I love it when the edges are blurred between art and science. Here are five intricate images captured down the lens of a microscope.
1. Gingko biloba leaf stalk 16x. By Eckhard Völcker
2. Rhizome of a stinging nettle 10x. By Eckhard Völcker
3. Onion root meristem (aka the bit where growth happens) 20x. By Blue Ridge Kitties
4. The beautiful cross section of a stem. By Shihchuan.
5. Red geranium petals 400x. By Umberto Savagnin.
Posted by thefty on 19/06/2012
Crustaceans: crabs, lobsters, crayfish, krill and barnacles. Sometimes tasty, always good looking! Here are five images for your delectation:
1. I saw this lobster trinket box at the Brussels Flea Market. I should’ve bought it. (From my Flickr)
2. A Sally Lightfoot crab, by Max Westby. Those colours!
3. I took this photo last weekend, by the seaside.
4. A rainbow Mantis Shrimp. What an absolute beauty. By Klaus Stiefel
5. This is my drawing. Yes, I did have a pet crayfish. (His name was Sebastian.)
Speaking of prawns, I highly recommend this video.
Posted by thefty on 28/03/2012
Imaging being a Victorian scientist on an exotic expedition, without a trusty digital camera to record your observations. What would you do? You would learn to draw (or you would make friends with someone who could draw).
The study of natural history involves observing and recording the details of natural forms. As an artist with a background in biology, I am drawn to these images. While the artist in me is struck by the colours and patterns, the scientist in me looks for the similarities and differences between forms, always seeking explanations through evolution.
1. Ernst Haeckel was a master of the genre. His illustrations weren’t dry observations, they were meticulously composed masterpieces. Click here to see more of his work.
2. Look at all those intricate brush strokes! I don’t think I’d have the patience for this kind of work. By Henry Seebohm, Razorbill Eggs, (from here)
3. The Brooklyn Museum has plenty of entomological prints. This is a collection of beetles from Senegal, Guinea, Madagascar and Venezuela.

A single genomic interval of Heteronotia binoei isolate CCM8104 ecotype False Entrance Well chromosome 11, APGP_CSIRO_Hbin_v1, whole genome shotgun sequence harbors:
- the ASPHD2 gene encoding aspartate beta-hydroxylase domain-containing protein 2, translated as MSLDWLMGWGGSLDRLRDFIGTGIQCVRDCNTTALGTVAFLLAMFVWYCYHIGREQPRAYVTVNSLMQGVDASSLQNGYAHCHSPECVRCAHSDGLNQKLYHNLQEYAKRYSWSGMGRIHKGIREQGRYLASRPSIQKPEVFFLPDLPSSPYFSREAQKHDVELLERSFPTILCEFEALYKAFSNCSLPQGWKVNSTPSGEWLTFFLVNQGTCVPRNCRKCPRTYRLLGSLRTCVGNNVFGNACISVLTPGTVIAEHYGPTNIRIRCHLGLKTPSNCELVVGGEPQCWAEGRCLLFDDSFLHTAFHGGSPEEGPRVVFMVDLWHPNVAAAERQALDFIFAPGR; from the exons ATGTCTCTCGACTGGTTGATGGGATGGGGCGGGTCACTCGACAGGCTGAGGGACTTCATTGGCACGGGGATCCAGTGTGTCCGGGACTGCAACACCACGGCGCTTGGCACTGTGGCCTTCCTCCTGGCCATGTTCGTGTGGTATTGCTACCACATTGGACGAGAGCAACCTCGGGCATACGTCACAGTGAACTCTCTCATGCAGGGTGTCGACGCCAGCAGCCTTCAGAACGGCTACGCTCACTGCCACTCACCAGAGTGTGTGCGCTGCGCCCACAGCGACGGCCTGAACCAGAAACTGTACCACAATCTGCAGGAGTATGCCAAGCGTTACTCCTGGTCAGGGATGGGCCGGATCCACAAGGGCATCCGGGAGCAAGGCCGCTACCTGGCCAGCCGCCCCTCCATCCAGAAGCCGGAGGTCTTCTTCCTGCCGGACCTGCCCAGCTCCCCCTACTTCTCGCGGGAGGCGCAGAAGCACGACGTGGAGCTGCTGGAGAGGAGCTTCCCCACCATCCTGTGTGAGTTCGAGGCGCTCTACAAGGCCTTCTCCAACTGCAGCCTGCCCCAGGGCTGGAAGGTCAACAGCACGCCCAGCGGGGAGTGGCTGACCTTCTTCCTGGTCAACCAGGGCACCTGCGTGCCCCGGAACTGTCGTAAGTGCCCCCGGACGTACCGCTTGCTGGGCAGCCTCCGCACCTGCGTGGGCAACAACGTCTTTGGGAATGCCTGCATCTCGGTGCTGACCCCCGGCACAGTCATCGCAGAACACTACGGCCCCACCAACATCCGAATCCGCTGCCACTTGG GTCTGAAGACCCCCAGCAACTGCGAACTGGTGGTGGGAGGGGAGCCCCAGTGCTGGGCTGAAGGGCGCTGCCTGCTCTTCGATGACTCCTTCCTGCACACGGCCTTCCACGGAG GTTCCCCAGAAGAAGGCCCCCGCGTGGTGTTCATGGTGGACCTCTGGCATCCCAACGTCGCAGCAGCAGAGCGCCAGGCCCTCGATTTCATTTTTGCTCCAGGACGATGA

4. An engraving from 1772. Conch Shells by Pietri Antonio Pazzi (from here)
5. A grape vine, up close. You can actually buy this print (and other antique prints) from here.
Click here to see a stunning, modern application of antique natural history prints.
Posted by thefty on 10/02/2012
Project Ocean is a month-long extravaganza at London’s iconic Selfridge’s store. The project focuses on marine conservation, and there are plenty of events and workshops to attend. Excitingly enough, my artwork was featured (in collaboration with Fauna & Flora International), so perhaps I’m biased when I say it’s worth checking out. I doubt it, though – any event featuring a whale rodeo is cool, for sure.
1. Beautiful (and enormous) balloon installation by Jason Hackenwerth.
2. An installation for Fauna & Flora International featuring my artwork.
3. Live corals provided by ZSL. All specimens were confiscated at Heathrow!
4. Something fishy is going on.
5. Whale rodeo! Whale rodeo!
Posted by thefty on 20/05/2011
Flowers are pretty things, but my background in biology means that I love them for more reasons than that. There is such variety in size and shape and colour and smell. This has everything to do with pollination and evolution, and it is more facinating than you may imagine. For example, read this.
1. Stock (genus Matthiola): heavily scented, insect pollinated.
2. Cotton (genus Gossypium): Unscented, predominantly self-pollinating.
3. Lemon blossom (Citrus limon): Heavily scented, bee pollinated.
4. Jasmine (Genus Jasminum): heavily scented, insect pollinated.
5. I don’t know what this flower is, but it didn’t smell. Any thoughts?
Posted by thefty on 11/12/2009